Emma's family are very close to two other families on the road and their Christmases have always been closely knitted together. So much so that they can actually spend Christmas together without sullying each others' traditions. They can have a traditional Christmas day regardless of where it's held and who is there; it's like the total football of Christmas day. We popped along the road to find the two families watching a slide show of a holiday they'd taken together back in 1980. To them it was entirely normal, to me, entirely different.

As we get older, children are coming along, grandparents are less mobile, partners expect to see their own families with their own traditions so like a glacier; always moving, but always invisible to the eye the Christmas norms shift. In ten year's time it will all have changed again, who knows where we'll be?

*roast potatoes, boiled potatoes, pommes noisettes, leaks, parsnips, swede, peas, bacon, sausages, cauliflower cheese, onion rings, breadcrumb stuffing, peas, pork stuffing, carrots and brussel sprouts

Saturday, December 23, 2006

Too many cooks

If you're a celebrity cook and want to avoid the purgatory of UKTV Food, you've got to have A Thing. Jamie Oliver had his gastro-pub Brit Pop thing, Gordon Ramsay is all about The Swearing, Rick Stein's thing is The Fish, Heston Blumenthal is supposedly about The Science.

Nigella Lawson's thing is as a middle class 1950's saucepot; perfect for Yuletide. What's not to love about a woman who's first reaction after jolly good rogering is to marinade a turkey in a festive brine before giving the children hand whittled wooden toys and feeding them a pomegranate merigue mountain? Certainly that's what it looks like in the painstaking re-enactment of a Lawson family Christmas on Nigella's Christmas Kitchen. You never see her husband, however, he's probably upstairs smoking a big fat cigar wondering where it all went wrong.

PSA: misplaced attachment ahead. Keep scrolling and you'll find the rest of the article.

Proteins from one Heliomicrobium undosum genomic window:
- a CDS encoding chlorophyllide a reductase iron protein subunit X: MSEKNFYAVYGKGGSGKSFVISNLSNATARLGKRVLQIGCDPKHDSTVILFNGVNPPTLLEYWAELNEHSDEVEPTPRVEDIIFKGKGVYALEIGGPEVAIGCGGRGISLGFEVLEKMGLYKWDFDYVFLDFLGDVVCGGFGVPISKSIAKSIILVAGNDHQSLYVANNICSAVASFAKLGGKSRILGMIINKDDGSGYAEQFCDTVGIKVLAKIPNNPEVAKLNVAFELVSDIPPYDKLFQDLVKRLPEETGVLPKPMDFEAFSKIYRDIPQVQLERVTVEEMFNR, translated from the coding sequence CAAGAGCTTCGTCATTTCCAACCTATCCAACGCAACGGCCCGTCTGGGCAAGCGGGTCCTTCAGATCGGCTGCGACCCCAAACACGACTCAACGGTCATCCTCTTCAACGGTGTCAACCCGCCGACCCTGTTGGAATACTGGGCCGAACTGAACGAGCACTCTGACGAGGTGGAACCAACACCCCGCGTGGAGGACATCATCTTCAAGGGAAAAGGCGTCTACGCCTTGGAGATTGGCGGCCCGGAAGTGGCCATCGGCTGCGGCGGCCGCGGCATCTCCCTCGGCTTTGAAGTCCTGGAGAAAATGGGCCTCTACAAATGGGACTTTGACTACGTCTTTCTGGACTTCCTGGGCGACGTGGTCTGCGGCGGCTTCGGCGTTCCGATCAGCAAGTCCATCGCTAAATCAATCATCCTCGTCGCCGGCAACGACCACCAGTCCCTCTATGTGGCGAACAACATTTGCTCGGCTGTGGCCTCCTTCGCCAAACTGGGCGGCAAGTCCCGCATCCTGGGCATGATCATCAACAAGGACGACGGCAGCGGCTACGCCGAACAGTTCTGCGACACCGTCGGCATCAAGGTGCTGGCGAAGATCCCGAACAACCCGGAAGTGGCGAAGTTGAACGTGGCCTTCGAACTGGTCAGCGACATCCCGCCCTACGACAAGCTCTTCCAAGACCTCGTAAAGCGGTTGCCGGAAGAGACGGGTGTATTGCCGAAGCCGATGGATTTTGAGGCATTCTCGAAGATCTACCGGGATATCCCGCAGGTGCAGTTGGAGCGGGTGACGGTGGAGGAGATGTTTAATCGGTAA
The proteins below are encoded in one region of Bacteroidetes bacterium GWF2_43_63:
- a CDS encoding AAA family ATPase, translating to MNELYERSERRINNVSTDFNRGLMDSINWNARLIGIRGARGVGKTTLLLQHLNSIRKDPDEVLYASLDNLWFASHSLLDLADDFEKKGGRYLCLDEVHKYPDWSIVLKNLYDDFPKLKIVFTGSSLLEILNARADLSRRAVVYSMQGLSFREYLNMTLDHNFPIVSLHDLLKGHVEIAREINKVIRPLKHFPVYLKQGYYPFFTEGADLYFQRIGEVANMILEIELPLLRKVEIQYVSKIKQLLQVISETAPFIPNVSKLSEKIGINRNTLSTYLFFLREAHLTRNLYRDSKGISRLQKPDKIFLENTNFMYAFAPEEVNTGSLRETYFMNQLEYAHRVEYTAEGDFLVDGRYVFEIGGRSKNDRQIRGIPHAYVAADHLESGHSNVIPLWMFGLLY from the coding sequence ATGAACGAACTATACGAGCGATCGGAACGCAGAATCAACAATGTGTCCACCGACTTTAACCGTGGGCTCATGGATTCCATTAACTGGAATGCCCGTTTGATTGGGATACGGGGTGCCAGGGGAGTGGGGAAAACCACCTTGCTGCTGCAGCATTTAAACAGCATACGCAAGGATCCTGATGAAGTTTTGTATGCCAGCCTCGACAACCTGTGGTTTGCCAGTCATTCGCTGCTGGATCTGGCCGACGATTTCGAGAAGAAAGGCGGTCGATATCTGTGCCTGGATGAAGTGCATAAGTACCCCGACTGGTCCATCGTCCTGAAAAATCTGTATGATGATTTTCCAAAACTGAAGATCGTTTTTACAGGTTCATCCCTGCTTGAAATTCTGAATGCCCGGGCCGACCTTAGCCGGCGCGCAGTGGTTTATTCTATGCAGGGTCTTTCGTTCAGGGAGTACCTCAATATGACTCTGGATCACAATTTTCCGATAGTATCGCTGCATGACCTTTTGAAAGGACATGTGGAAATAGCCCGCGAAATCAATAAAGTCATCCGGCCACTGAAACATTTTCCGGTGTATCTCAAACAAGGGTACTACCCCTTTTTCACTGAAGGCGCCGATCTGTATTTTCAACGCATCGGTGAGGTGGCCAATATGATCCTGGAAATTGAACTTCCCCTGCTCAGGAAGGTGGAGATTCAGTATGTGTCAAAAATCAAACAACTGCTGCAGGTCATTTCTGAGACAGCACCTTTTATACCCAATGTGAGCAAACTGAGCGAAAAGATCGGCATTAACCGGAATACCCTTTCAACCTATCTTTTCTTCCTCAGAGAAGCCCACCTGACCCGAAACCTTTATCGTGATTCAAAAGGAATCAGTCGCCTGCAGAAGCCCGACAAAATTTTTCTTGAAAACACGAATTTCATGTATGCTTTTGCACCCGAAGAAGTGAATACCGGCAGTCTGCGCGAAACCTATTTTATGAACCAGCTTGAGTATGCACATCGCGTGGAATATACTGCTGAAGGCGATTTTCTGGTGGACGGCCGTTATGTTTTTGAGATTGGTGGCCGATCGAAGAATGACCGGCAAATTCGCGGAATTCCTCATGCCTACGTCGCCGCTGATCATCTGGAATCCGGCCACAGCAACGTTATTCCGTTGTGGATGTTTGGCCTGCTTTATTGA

Nigella is a woman who sees nothing wrong with emphasising the words 'breast', 'squeeze' and 'come' in a sentence about the perfect Christmas panchiporan aloo and she's never far away from her vampish red satin dressing gown. However, not all might be what it seems. She's always shot in a dreamlike soft focus, swaithed in floodlights, this may be to emphasise her perfect womanly ways, or it could be to hide the fact that she probably really looks more like her dad.

Wednesday, December 20, 2006

Dress to impress

‘Tis without doubt the season to be jolly, not least in the offices of womens magazines and day time TV shows. For eleven months of the year these editorial teams toil for new features, but once December arrives it’s, well, like Christmas. Time to dredge out the Christmas party frock/new take on the little black dress type articles.

Now, I don’t consider myself to be abnormally unsociable. Even with a seven month old baby, our social calendar is a busy one. However I don’t and never have had the kind of Christmas that involved needing a new wardrobe of party wear, and certainly not the special formal partywear.